Rafale: Don’t blame messenger

The Government plea in the Supreme Court opposing a review of its order in the Rafale deal on the ground that the documents on which it was based were ‘stolen’ is untenable. So long the authenticity of those documents is not challenged, how they came into the hands of the Press is irrelevant in a vast majority of cases.

The only exception can be a genuine threat to the security of the country. In the Rafale deal, it is far from the case. The Attorney General K K Venugopal told a three-member bench of Chief Justice Ranjan Gogoi, Justices Sanjay K Kaul and K M Joseph on Wednesday that the documents in question were ‘stolen or purloined by former or current officers in the ministry of defence’ and that these were ‘privileged document under the Official Secrets Act.’

Besides, the information could not have been given under the RTI since it involved national security and affected relations with other nations. The AG went on to say that it was a crime under the OSA and punishable with jail terms of three to 14 years. We are not surprised by the government plea. All previous governments too have argued on the same lines. But we are also not surprised by the counter from the bench.

Justice Joseph said ‘stolen material can be relied upon provided it is relevant…you cannot have a general proposition against its use.’ At the heart of the debate was whether it was right for the PMO to conduct parallel negotiations with the French for the supply of the fighter jets when the relevant negotiations committee in the Defence Ministry was already engaged in it. It boils down to a matter of process and procedures, though no hanky-panky was involved in the actual decision making.

The PMO may have its own compulsions to clinch the matter since Modi was to visit Paris on a state visit and wanted to make a splash by announcing the deal which had been hanging fire for nearly two decades. When the then Defence Secretary noted in the file that the PMO was engaged in parallel negotiations, then Defence Minister Manohar Parrikar brushed aside the objection, saying there was no wrong being committed.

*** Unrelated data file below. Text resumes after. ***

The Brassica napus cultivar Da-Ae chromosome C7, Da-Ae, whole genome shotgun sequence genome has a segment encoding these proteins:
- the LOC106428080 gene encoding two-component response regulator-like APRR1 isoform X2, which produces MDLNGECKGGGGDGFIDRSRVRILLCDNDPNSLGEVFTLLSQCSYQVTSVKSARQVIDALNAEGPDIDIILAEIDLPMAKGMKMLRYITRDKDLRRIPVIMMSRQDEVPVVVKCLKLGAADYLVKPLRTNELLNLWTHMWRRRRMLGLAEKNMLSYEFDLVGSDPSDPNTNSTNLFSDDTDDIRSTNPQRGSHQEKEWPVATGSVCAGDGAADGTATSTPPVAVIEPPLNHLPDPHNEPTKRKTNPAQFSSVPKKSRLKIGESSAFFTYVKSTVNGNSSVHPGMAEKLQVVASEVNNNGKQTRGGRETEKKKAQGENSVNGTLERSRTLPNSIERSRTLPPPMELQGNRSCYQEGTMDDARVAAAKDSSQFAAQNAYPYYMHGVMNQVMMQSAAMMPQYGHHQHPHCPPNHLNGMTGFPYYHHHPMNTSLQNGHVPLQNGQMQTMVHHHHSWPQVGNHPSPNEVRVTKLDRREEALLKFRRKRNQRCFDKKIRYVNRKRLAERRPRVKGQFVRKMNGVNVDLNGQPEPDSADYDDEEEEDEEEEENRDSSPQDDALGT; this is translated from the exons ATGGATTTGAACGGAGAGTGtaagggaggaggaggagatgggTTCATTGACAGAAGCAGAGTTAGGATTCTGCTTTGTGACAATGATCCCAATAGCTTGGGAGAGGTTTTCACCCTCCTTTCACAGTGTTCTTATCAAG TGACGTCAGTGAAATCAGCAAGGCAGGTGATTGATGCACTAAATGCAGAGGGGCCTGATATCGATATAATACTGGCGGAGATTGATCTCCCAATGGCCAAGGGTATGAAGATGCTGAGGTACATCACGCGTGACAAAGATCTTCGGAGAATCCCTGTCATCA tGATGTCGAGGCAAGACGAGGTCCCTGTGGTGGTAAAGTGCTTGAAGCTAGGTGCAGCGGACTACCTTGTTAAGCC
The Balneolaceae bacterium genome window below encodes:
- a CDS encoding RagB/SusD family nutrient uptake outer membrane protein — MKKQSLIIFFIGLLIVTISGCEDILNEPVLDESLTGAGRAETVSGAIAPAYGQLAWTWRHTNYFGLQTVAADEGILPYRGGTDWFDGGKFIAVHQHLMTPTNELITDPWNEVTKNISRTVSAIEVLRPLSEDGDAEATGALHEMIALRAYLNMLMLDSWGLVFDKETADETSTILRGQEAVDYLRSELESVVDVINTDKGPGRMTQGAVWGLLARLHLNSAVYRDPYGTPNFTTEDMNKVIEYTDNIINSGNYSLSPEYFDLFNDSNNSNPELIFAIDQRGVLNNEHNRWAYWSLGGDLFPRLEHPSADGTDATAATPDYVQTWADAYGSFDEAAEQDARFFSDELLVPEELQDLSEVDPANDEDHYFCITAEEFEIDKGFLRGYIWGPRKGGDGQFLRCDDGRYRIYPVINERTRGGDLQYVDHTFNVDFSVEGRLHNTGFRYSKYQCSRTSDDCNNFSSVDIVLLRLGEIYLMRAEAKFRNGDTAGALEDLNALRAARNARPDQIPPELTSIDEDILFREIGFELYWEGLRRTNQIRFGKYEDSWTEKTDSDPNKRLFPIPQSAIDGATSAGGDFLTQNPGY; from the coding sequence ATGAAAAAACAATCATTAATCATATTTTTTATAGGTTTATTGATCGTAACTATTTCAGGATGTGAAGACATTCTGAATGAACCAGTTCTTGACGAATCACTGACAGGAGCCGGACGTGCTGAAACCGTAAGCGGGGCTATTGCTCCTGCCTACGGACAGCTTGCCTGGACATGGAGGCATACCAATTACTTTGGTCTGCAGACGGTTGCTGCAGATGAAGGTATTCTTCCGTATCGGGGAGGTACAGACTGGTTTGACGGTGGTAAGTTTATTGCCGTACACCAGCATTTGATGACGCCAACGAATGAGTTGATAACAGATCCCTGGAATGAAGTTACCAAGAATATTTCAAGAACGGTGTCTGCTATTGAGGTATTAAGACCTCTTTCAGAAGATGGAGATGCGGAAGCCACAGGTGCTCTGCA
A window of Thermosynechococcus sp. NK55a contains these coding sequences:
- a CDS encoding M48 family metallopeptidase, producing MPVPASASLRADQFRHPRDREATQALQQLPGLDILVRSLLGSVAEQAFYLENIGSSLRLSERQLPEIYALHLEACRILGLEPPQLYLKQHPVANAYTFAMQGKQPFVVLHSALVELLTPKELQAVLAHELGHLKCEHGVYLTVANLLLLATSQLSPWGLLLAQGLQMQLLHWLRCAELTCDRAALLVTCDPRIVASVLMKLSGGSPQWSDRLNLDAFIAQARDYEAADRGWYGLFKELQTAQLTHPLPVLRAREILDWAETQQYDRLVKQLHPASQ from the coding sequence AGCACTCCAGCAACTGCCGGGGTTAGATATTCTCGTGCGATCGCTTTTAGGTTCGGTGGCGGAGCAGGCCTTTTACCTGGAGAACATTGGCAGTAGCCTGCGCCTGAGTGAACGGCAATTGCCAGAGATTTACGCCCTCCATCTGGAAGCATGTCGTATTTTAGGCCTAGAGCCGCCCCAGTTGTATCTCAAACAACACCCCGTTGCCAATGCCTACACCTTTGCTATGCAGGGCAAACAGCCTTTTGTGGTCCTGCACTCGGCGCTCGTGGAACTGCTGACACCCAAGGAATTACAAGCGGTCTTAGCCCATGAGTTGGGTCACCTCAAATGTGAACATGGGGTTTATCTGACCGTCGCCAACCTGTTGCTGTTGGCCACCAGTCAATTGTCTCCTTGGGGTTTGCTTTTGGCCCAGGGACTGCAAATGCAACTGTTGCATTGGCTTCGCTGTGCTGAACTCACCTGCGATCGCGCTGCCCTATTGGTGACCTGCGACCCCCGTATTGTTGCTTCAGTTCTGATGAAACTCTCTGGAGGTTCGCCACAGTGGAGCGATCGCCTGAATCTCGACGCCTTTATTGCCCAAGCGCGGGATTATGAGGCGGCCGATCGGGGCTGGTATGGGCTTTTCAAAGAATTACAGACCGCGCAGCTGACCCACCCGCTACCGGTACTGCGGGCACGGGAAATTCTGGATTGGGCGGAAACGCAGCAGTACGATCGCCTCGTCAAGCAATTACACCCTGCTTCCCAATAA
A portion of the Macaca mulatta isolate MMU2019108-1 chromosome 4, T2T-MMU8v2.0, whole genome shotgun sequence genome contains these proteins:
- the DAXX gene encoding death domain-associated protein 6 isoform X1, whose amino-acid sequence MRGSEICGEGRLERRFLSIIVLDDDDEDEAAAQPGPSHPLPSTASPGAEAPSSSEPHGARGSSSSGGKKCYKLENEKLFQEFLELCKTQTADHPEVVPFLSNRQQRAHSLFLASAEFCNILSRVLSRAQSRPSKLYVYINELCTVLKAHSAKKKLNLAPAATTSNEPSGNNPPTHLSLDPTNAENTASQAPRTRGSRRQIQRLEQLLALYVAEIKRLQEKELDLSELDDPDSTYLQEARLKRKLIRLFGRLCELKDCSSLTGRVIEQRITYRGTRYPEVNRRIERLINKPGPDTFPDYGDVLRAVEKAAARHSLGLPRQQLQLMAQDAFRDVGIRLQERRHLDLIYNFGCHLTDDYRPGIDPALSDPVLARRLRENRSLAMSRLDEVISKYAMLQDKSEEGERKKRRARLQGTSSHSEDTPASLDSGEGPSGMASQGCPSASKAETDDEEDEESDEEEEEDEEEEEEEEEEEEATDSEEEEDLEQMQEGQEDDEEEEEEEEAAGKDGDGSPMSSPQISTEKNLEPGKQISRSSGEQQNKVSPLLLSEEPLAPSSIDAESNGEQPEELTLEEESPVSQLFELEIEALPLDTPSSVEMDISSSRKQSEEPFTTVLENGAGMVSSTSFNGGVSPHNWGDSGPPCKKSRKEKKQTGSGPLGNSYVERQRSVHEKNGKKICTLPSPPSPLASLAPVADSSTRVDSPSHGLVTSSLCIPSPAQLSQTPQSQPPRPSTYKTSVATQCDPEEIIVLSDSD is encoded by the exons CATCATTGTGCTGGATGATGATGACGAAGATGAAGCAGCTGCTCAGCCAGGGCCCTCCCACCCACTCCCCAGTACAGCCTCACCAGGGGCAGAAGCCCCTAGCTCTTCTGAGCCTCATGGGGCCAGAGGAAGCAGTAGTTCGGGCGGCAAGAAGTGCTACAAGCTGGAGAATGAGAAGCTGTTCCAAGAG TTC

N Ram of The Hindu who splashed the news about parallel negotiations in his ‘exclusive report’ based on these documents deliberately omitted to mention Parrikar’s noting on the same file. It was left to Defence Minister Nirmala Sitharaman to inform Parliament about the comment of Parrikar in the file.

The fact that Ram failed to mention this in his report despite it being part of the documents given to him by his unnamed sources indicates mischief aforethought, an intent to show the government in bad light. Leaving that aside, it is preposterous to suggest that Ram or any other journalist can be proceeded under the OSA for publishing what in government parlance is marked ‘top secret.’ Leaked documents for whatever reason constitute a stable source of journalistic scoops and exclusives.

Not every leaked paper from the official files is sacrosanct from the point of national security. Even though we have not an iota of doubt that aside from short-circuiting of processes and procedures, the PMO did nothing wrong in the Rafale deal, clinching it after long years of delays and indecision, even this violation of laid-down drill constitutes a breach of norms and can be questioned by the Opposition.

Rahul Gandhi of course talks utter nonsense when he wants Modi to be prosecuted for parallel negotiations, especially when Sonia Gandhi without holding any office used to summon key files from the Manmohan Singh PMO. Meanwhile, it is not clear whether the courts can pronounce on the procurement costs of defence equipment, though they can comment on whether the lawful procedures were followed in the decision-making.

It is unfortunate that Modi’s propensity to inject a measure of urgency in decision-making has become controversial. He could not have anticipated his well-meaning decision to push through a long-pending purchase of vital fighter jets would give his detractors a handle to smear him. Fortunately, there are no takers for the childish campaign by the Congress President to suggest that Rafale is a Rs 30,000 crore scam. That is utter nonsense, of course.

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